Bay Area Conference Offers Rare Debate Insight

By Sara Warner

CCM Publisher

In the insular world of civil justice legal conferences, you usually end up surrounded by either the “defense” or “plaintiffs” side of the ledger. It can lead to a false sense of consensus, with everyone agreeing on the basic goodness and obvious common sense of their arguments.

That’s why the recent Perrin Conference in San Francisco was so very different. Officially billed as a “national overview” of asbestos-centered litigation, it nonetheless offered plenty of focus on California and benefited greatly by the participation of actual real-life judges. It’s not unprecedented for such events to include the judicial branch, but their presence is rare and seemed significant when both sides of the issues were in full debate.

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Stat Report Getting Very Cautious Reception

That Court Statistics Report we’ve noted earlier is getting a very, very cautious reception in the justice community. Look for serious spinning later, but for now we’ll offer an example that illustrates the mood. The MetNews has a good story with highlights from the report, and this statement from Fourth District Court of Appeal Justice Douglas Miller, chair of the significant Executive and Planning Committee:  “The Court Statistics Report is a useful reference document that provides an annual snapshot of statewide filings data and indicates multi-year trends… the raw data raises questions that require more in-depth analysis before drawing any conclusions.”
So there. Justice Miller, after noting that more analysis is required, also noted that minds are made up on a couple of things. “Although we’re uncertain about the conclusions, council members and our justice system partners are certain about how budget cuts have affected the public and have impacted access to justice—including reduced hours and closed courtrooms, fewer law enforcement officers on the street, and the reallocation of resources to focus on certain case types or services.”
Read the MetNews report here.

San Joaquin Small Claims Court Re-Opens

Like many counties, including Los Angeles, the San Joaquin County Superior Court laid off workers and closed courtrooms in anticipation of budget cuts. Unlike many counties, including Los Angeles, that system is no re-hiring some of those workers and re-opening courtrooms. In particular, the county is resuming Small Claims Court, which was entirely stopped in the face of budget shortfalls. 
Presiding Judge Dave Warner told the Stockton Record newspaper that “… they should have never stopped to start with, but at some point, when you run out of money, something’s got to give.” The paper also reported that “… the court also is in the process of rehiring 17 staff members who had been laid off during recent recessionary years. Since 2011, the court had reduced its staff by 55 positions.”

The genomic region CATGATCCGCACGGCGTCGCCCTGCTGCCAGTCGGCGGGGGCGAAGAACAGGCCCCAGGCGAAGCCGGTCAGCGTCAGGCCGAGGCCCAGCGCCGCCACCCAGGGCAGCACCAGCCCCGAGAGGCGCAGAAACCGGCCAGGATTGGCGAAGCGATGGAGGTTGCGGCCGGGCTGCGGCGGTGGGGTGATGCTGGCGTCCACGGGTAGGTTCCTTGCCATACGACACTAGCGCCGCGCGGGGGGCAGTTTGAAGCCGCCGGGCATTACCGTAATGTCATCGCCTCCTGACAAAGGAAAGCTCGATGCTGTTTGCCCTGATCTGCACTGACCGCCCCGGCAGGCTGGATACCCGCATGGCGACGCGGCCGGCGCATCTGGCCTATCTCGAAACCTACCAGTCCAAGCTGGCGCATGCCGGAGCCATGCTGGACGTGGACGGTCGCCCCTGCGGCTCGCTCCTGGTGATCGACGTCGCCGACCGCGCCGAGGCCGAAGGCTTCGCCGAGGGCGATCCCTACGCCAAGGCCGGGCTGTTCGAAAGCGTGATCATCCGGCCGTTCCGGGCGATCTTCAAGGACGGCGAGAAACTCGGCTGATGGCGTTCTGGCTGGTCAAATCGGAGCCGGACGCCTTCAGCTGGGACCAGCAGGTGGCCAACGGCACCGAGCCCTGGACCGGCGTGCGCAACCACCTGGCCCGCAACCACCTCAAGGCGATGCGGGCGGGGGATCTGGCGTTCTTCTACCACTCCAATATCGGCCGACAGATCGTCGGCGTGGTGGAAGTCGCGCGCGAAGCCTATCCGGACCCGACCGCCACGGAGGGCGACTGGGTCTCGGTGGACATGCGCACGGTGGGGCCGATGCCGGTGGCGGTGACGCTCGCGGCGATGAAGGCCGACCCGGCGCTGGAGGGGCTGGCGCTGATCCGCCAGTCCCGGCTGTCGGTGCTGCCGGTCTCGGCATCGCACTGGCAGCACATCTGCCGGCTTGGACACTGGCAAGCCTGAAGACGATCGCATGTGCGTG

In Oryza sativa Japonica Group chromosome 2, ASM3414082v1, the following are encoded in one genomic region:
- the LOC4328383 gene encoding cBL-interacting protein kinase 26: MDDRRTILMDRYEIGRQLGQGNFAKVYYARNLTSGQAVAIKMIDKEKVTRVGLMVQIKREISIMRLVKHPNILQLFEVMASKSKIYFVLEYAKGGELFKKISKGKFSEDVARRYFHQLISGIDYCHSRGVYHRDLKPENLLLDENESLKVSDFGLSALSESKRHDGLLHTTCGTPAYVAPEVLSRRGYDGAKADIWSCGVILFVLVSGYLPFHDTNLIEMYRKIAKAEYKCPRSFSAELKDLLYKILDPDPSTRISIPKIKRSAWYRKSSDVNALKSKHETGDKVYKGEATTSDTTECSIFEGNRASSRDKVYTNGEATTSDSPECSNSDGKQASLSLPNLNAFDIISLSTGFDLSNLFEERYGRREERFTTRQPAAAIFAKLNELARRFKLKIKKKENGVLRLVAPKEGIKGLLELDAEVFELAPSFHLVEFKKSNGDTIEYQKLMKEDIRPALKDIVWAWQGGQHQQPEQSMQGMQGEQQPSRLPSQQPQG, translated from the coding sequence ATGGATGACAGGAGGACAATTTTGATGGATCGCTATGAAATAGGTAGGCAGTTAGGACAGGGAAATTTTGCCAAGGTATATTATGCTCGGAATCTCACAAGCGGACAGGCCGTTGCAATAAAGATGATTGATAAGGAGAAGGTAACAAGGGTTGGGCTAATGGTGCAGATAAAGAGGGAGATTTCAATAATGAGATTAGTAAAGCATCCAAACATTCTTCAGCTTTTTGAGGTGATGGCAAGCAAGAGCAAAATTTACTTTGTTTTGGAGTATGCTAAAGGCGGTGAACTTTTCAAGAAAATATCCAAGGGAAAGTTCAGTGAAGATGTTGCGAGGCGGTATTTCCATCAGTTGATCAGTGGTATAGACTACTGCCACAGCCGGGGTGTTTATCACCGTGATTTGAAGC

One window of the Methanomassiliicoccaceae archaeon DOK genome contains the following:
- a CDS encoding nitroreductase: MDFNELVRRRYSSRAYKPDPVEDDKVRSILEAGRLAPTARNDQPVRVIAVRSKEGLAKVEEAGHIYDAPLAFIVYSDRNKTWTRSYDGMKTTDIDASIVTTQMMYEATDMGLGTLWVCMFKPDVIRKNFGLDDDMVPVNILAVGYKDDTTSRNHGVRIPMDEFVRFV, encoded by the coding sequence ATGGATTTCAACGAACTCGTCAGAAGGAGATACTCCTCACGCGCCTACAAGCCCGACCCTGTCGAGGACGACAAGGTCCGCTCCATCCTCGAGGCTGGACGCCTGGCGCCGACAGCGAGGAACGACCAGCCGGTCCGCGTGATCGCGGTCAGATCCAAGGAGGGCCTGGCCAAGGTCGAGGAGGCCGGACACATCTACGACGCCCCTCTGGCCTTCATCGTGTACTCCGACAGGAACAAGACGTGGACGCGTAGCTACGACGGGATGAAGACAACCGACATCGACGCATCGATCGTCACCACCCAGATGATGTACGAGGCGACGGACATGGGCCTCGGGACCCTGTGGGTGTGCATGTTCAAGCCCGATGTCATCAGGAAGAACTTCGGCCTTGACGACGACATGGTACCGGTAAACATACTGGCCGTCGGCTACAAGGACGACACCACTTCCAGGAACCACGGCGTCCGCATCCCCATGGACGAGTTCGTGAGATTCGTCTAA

The first task? Dealing with 1,200 cases that have been filed but shelved because there was no court. Read the Record’s report here.

Caseload Report Out, Will Have Budget Implications

The California “Courts Statistics Report,” or CSR, is out, and this year the formerly obscure document is bound for new attention as it will become part of a new budgeting formula. In a desperate attempt to put some level of oversight into how the courts spend money, especially on the civil courts, the new budget laws will take into consideration caseloads as reflected in the report. In general, the overall Superior Court case filings are actually down overall, but most of that comes from relatively simple cases like small claims. The more resource-intensive complex cases continue to increase.
Doubtless more analysis of the information will be produced soon. At first read, it seems there’s plenty of information for virtually any political argument, depending on perspective. For example, are the more simple cases, which are more often filed by individuals rather than lawyers relative to more complex cases, “down” because we’re all getting along? Or are more people just walking away because we’ve cut assistance in filing such cases, or because they couldn’t endure the filing line.

Courts Monitor Publisher Participates In New Film